Co-Founder Mary Chase Perry Stratton

March 15, 2019 1 Comment

Mary with large vase in 1929, photographed by Mach

Mary with large vase in 1929, photographed by Mach

 

Mary Chase Perry was born on March 15, 1867 in the mining village of Hancock in Michigan’s Upper Peninsula to parents Dr. William Walbridge, the local physician, and Sophia (Barrett) Perry. She would go on walks with her father around the Pewabic copper mine, which was close to their house. 

Her father’s untimely death in 1877 spurred the family’s move to Ann Arbor, MI where her brother Frederick studied to become a Pharmacist at the University of Michigan. After Frederick’s graduation, the family moved to Detroit in 1881 where Frederick Perry established a pharmacy on Woodward Avenue in Detroit’s Brush Park neighborhood.

Mary Chase Perry at age 15

Mary’s passion for art started at a young age. She learned charcoal drawing from Detroit artist Colonel Charles Lum, got involved with the Detroit Museum of Art (now the Detroit Institute of Arts) while attending Detroit High School, attended various art lessons and the Art Academy of Cincinnati. While in Cincinnati, Mary was introduced to China Painting. 

This application of mineral paints onto pre-made pottery created a watercolor effect that was extremely popular among women during this time period. Mary traveled around the country teaching lessons in China painting. In 1984 Mary was introduced to the Revelation China Kiln being used in a local studio and purchased one to use for her own China Painting work.

Lo and behold, one of Mary’s neighbors in Brush Park was Horace J. Caulkins, the inventor of the very kiln she was using. Horace hired Mary to promote Revelation kilns locally in 1896 and by 1897 expanded her work to a national scale because of her connections through the National League of Mineral Painters. By 1899 Mary was listed on Revelation Kiln promotional materials as a partner to Horace.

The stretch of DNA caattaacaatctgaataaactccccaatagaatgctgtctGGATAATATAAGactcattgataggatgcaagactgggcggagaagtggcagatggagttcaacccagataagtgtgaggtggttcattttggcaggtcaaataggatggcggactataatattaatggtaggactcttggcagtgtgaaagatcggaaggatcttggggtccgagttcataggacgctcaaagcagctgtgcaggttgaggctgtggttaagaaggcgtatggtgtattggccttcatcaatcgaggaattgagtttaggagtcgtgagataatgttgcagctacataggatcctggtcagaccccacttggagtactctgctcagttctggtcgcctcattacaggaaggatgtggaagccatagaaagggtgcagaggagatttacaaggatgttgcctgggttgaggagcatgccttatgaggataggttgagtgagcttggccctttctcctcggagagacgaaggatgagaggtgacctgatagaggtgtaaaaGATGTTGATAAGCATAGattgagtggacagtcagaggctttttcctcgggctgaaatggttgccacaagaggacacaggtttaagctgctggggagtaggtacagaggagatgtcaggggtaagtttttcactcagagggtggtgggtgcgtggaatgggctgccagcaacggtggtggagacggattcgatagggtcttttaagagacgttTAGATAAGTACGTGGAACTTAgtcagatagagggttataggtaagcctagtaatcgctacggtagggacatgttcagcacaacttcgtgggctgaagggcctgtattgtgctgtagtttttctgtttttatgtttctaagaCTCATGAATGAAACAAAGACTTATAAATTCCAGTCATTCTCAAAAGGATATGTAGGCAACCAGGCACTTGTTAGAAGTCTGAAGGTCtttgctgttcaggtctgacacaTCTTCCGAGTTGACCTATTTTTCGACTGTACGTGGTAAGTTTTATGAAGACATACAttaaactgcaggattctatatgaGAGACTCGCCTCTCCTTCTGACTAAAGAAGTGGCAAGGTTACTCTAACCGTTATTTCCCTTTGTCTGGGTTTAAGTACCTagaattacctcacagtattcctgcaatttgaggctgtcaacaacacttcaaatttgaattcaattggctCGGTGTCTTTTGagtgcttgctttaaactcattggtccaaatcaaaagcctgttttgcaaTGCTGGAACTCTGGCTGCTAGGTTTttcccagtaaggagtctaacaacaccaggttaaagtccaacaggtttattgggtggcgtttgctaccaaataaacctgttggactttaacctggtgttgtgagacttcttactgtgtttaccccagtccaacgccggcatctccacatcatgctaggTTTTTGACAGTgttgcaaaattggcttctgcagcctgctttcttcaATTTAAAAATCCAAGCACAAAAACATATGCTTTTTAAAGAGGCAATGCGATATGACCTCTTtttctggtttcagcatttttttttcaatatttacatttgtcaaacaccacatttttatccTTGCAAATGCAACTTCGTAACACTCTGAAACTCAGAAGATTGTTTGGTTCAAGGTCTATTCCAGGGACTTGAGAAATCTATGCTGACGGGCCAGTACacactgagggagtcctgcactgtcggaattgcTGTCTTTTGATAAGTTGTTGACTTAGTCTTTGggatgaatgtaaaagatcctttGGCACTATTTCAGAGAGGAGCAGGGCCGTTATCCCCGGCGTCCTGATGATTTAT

Mary Chase Perry working on a vase in the Stable Studio

Just four years later, in 1903, Mary and Horace founded Pewabic Pottery out of a stable studio in Brush Park. Their business quickly outgrew the space, spurring the design of the iconic pottery building by renowned architect William Buck Stratton. The operation moved to the new studio on East Jefferson Avenue in 1907, which quickly became too small, and the building was expanded in 1912.

A young Mary Chase Perry working in the pottery studio on Detroit's east side

A young Mary Chase Perry works in the pottery studio on Detroit's east side.

 

Mary Chase Perry and Horace J Caulkins inside the new Pewabic Pottery Studio on East Jefferson Avenue.

Co-founders Mary Chase Perry and Horace J Caulkins inside the new Pewabic Pottery Studio on East Jefferson Avenue.

Mary was a hard worker, driven with a clear vision. The pottery team was her family, many of whom spent over 40 years working at the pottery. In Mary's words,

“The noise of the oil burners purring along - the rolling of the jar mills with sound of pebbles falling from the top to bottom – the whirl of belts on squeaking pulleys, the tamping of the tile press with its thud - thud all combined to make a well-loved symphony to my accustomed ears. If every man and women could feel so about his job. At such times I have sung a silent song of joy that I am one of the fortunate whose complete happiness is in work.”  

Mary Chase Perry Stratton lays out tiles on the ground for the Rainbow Fountain installation at Cranbrook.

 

Snapshot of Mary Chase Perry Stratton looking at the future location of the Rainbow Fountain at Cranbrook

Snapshot of Mary Chase Perry Stratton looking at the future location of the Rainbow Fountain at Cranbrook.

 

Mary Chase Perry Stratton mixing glaze ingrediants.

 

 

Mary Chase Perry Stratton in her studio in 1956

Mary Chase Perry Stratton in her Detroit studio in 1956.

Shop some of Mary’s original designs through our Heritage Collection.





1 Response

Plotkin Janet
Plotkin Janet

August 30, 2022

I grew up in Wyandotte. In my Kindergarten room we had a very large sandbox with about a 2 1/2 foot wall that surrounded it, all tiled in beautiful Pewabic tiles. When we moved in the middle of the year my new school also had a Pewabic tiled sandbox. I just found out that a good friend who went to a third different Elementary School in Wyandotte had a sandbox in her Kindergarten room with the tiles. Wyandotte must have used these tiles for many of its Kindergarten rooms.

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